May 26, 2017 Posted by Metric Coffee

Good Beer Hunting: Uppers and Downers Monday Night Dinner Series

On Monday, May 20th, Metric Coffee in collaboration with Good Beer Hunting kicked off their Monday Night Dinner series with our friends and wholesale partners Lula Café at the Hopewell Brewing space. The creators of this event, Michael Kiser and Hilary Schuster are also the minds behind the Good Beer Hunting series which hosts the annual Uppers & Downers event, which we have participated in the past with the likes of Off Color, Maplewood Brewing, and One Trick Pony. Also collaborating with Michael on these coffee-beer events is Stephen Morrissey, who was a former colleague of mine at Intelligentsia Coffee and is now involved with SCA. When the opportunity arose to partner with Hopewell Brewing on a dinner series in conjunction with Lula Café, we were beside ourselves. This is something that we have dreamed of doing for years, and we were so thrilled to be a part of an event that orchestrates and pools together such great brands all in one evening. 

Preparing for the Event

The conversation first took flight with the creation of a beer that would pair well with one of our current offerings. In doing so, we invited the Hopewell team to join us on a cupping to see which coffee they would gravitate to in order to make a final selection for the beer. On the table, we had a few African, Central and South American options that could have bode well for the beer, but the idea was to allow the Hopewell team to taste these coffees uninhibited and make a final decision based on what they are imagining for their beer. Their conclusion was the coffee I had hoped the would choose, our Peru Villa Rica Pacamara varietal. Here’s a little bit of history about this varietal from Perfect Daily Grind.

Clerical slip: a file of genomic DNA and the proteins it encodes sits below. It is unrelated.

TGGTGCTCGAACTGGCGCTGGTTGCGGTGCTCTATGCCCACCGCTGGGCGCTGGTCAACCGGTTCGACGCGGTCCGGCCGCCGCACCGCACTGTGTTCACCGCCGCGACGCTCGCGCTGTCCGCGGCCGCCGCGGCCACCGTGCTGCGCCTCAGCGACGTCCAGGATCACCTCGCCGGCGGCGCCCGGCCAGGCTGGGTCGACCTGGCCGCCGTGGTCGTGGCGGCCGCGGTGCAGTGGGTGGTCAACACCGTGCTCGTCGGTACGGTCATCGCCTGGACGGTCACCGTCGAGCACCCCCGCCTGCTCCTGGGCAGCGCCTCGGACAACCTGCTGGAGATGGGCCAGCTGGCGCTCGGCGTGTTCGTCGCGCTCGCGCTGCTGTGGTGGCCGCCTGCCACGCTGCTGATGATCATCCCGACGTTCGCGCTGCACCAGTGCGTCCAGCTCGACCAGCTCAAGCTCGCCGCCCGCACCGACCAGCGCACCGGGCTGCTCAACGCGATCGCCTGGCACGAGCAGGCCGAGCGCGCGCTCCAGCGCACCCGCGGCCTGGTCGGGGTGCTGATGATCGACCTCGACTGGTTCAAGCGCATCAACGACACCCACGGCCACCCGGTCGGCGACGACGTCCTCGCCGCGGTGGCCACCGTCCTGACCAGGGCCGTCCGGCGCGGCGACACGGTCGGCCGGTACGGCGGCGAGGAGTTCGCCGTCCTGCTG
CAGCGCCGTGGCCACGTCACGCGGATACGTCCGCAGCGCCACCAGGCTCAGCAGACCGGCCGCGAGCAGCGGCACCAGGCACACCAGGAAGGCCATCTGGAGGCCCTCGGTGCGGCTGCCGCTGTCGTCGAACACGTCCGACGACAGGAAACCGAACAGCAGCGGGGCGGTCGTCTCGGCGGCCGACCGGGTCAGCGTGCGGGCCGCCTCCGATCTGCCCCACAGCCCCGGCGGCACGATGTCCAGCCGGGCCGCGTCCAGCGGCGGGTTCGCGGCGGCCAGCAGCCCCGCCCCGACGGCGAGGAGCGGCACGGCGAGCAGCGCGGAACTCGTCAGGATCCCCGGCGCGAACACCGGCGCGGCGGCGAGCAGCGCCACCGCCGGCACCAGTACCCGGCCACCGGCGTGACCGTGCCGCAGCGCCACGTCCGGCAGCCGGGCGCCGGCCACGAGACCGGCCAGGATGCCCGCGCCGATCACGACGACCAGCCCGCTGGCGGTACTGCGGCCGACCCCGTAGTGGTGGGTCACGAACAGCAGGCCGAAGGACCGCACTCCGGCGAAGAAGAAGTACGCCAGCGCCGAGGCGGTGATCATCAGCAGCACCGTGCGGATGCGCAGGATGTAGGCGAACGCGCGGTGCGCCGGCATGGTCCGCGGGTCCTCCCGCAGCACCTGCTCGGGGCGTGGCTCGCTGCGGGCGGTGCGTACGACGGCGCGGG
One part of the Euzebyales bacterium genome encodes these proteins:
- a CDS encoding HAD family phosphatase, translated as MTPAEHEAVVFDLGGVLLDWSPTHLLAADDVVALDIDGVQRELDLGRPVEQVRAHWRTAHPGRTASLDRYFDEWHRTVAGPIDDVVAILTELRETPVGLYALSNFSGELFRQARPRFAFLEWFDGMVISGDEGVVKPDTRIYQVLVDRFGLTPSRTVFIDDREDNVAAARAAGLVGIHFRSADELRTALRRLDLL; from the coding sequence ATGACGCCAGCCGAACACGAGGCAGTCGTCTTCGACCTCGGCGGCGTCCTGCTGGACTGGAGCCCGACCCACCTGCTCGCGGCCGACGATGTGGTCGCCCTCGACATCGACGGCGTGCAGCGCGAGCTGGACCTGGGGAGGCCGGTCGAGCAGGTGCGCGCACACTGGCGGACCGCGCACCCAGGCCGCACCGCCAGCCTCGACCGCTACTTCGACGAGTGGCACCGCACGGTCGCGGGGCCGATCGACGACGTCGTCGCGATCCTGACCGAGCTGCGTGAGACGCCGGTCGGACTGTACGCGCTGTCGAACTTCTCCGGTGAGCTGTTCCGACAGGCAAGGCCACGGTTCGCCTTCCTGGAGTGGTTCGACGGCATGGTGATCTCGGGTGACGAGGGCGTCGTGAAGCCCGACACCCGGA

The Pacamara coffee varietal is a creation of the Salvadoran Institute for Coffee Research (ISIC) back in 1958, which resulted from the crossing of Pacas and the Maragogipe varietals. 

The idea behind the creation of the Pacamara hybrid was to get the best of the two varietals.  It was named PACAMARA in reference to the first four letters of each parent varietal. It took approximately 30 years of careful scientific research to create the Pacamara varietal.


This particular lot was produced by Jhonny Vidurizzaga and comes from the farm of his uncle, Javier Schuler, whose family emigrated to Villa Rica in the 1920s from Germany. This relationship would not have been made possibly were it not for our Quality Control Manager Mr. Jose Rivera’s connection to Jhonny back in Peru. Jhonny and Jose have been long time friends and coffee cohorts, with Jose helping Jhonny on processing projects in Villa Rica helping them find better ways to improve their quality from year to year. 

Now, fast-forward to a few weeks back, when we met with the Hopewell folks and the Peru Pacamara made the final selection for what would become the coffee they’d marry to the beer. In addition to this coffee, we also procured Red Bourbon Cascara from El Salvador to be made into another option for the dinner series collaboration.

Night of the Event